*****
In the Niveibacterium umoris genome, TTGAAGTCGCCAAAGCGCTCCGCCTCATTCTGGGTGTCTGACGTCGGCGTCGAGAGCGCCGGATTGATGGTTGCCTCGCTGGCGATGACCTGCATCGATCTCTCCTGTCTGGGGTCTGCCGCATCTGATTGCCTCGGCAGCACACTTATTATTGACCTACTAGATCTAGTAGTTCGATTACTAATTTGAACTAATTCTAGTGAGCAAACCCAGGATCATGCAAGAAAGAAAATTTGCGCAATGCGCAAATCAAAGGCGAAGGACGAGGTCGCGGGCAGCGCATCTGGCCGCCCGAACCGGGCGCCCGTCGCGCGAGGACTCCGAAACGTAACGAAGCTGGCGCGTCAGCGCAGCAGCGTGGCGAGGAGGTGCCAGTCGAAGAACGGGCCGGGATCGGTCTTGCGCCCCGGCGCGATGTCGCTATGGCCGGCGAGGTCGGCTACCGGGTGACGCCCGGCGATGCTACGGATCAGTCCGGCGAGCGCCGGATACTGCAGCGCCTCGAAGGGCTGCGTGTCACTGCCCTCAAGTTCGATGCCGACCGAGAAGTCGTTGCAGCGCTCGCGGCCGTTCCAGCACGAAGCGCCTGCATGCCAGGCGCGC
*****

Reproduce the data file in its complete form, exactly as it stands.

In the Niveibacterium umoris genome, TTGAAGTCGCCAAAGCGCTCCGCCTCATTCTGGGTGTCTGACGTCGGCGTCGAGAGCGCCGGATTGATGGTTGCCTCGCTGGCGATGACCTGCATCGATCTCTCCTGTCTGGGGTCTGCCGCATCTGATTGCCTCGGCAGCACACTTATTATTGACCTACTAGATCTAGTAGTTCGATTACTAATTTGAACTAATTCTAGTGAGCAAACCCAGGATCATGCAAGAAAGAAAATTTGCGCAATGCGCAAATCAAAGGCGAAGGACGAGGTCGCGGGCAGCGCATCTGGCCGCCCGAACCGGGCGCCCGTCGCGCGAGGACTCCGAAACGTAACGAAGCTGGCGCGTCAGCGCAGCAGCGTGGCGAGGAGGTGCCAGTCGAAGAACGGGCCGGGATCGGTCTTGCGCCCCGGCGCGATGTCGCTATGGCCGGCGAGGTCGGCTACCGGGTGACGCCCGGCGATGCTACGGATCAGTCCGGCGAGCGCCGGATACTGCAGCGCCTCGAAGGGCTGCGTGTCACTGCCCTCAAGTTCGATGCCGACCGAGAAGTCGTTGCAGCGCTCGCGGCCGTTCCAGCACGAAGCGCCTGCATGCCAGGCGCGC